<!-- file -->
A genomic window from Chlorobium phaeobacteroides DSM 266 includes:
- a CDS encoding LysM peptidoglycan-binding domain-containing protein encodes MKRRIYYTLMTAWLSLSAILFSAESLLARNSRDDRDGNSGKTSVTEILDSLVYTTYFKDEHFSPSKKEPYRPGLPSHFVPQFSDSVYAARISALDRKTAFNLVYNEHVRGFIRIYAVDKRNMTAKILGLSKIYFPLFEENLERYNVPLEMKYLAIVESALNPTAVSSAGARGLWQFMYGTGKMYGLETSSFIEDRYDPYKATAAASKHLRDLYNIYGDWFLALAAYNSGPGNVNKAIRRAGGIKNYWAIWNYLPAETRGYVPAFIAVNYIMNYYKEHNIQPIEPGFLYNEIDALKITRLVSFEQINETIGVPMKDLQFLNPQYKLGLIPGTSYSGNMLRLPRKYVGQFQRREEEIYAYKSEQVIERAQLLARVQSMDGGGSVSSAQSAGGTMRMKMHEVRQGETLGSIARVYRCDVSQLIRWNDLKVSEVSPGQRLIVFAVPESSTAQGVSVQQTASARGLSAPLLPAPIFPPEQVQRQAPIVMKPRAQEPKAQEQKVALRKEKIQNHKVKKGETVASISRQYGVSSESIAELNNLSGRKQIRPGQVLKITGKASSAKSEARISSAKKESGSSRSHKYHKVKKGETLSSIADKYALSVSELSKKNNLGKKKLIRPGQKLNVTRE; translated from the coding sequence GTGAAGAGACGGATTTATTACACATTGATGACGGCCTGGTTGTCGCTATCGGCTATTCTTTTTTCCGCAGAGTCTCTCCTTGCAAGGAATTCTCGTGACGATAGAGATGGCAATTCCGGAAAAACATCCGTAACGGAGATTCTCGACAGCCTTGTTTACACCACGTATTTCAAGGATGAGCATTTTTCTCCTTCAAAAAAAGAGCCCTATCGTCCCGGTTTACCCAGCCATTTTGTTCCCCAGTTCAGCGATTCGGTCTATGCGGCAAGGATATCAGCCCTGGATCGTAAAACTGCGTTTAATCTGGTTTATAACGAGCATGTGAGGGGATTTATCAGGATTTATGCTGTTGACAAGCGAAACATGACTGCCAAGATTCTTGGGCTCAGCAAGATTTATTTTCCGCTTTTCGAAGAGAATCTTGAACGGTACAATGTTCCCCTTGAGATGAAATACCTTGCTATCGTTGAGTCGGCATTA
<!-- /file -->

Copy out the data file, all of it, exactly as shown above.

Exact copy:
A genomic window from Chlorobium phaeobacteroides DSM 266 includes:
- a CDS encoding LysM peptidoglycan-binding domain-containing protein encodes MKRRIYYTLMTAWLSLSAILFSAESLLARNSRDDRDGNSGKTSVTEILDSLVYTTYFKDEHFSPSKKEPYRPGLPSHFVPQFSDSVYAARISALDRKTAFNLVYNEHVRGFIRIYAVDKRNMTAKILGLSKIYFPLFEENLERYNVPLEMKYLAIVESALNPTAVSSAGARGLWQFMYGTGKMYGLETSSFIEDRYDPYKATAAASKHLRDLYNIYGDWFLALAAYNSGPGNVNKAIRRAGGIKNYWAIWNYLPAETRGYVPAFIAVNYIMNYYKEHNIQPIEPGFLYNEIDALKITRLVSFEQINETIGVPMKDLQFLNPQYKLGLIPGTSYSGNMLRLPRKYVGQFQRREEEIYAYKSEQVIERAQLLARVQSMDGGGSVSSAQSAGGTMRMKMHEVRQGETLGSIARVYRCDVSQLIRWNDLKVSEVSPGQRLIVFAVPESSTAQGVSVQQTASARGLSAPLLPAPIFPPEQVQRQAPIVMKPRAQEPKAQEQKVALRKEKIQNHKVKKGETVASISRQYGVSSESIAELNNLSGRKQIRPGQVLKITGKASSAKSEARISSAKKESGSSRSHKYHKVKKGETLSSIADKYALSVSELSKKNNLGKKKLIRPGQKLNVTRE; translated from the coding sequence GTGAAGAGACGGATTTATTACACATTGATGACGGCCTGGTTGTCGCTATCGGCTATTCTTTTTTCCGCAGAGTCTCTCCTTGCAAGGAATTCTCGTGACGATAGAGATGGCAATTCCGGAAAAACATCCGTAACGGAGATTCTCGACAGCCTTGTTTACACCACGTATTTCAAGGATGAGCATTTTTCTCCTTCAAAAAAAGAGCCCTATCGTCCCGGTTTACCCAGCCATTTTGTTCCCCAGTTCAGCGATTCGGTCTATGCGGCAAGGATATCAGCCCTGGATCGTAAAACTGCGTTTAATCTGGTTTATAACGAGCATGTGAGGGGATTTATCAGGATTTATGCTGTTGACAAGCGAAACATGACTGCCAAGATTCTTGGGCTCAGCAAGATTTATTTTCCGCTTTTCGAAGAGAATCTTGAACGGTACAATGTTCCCCTTGAGATGAAATACCTTGCTATCGTTGAGTCGGCATTA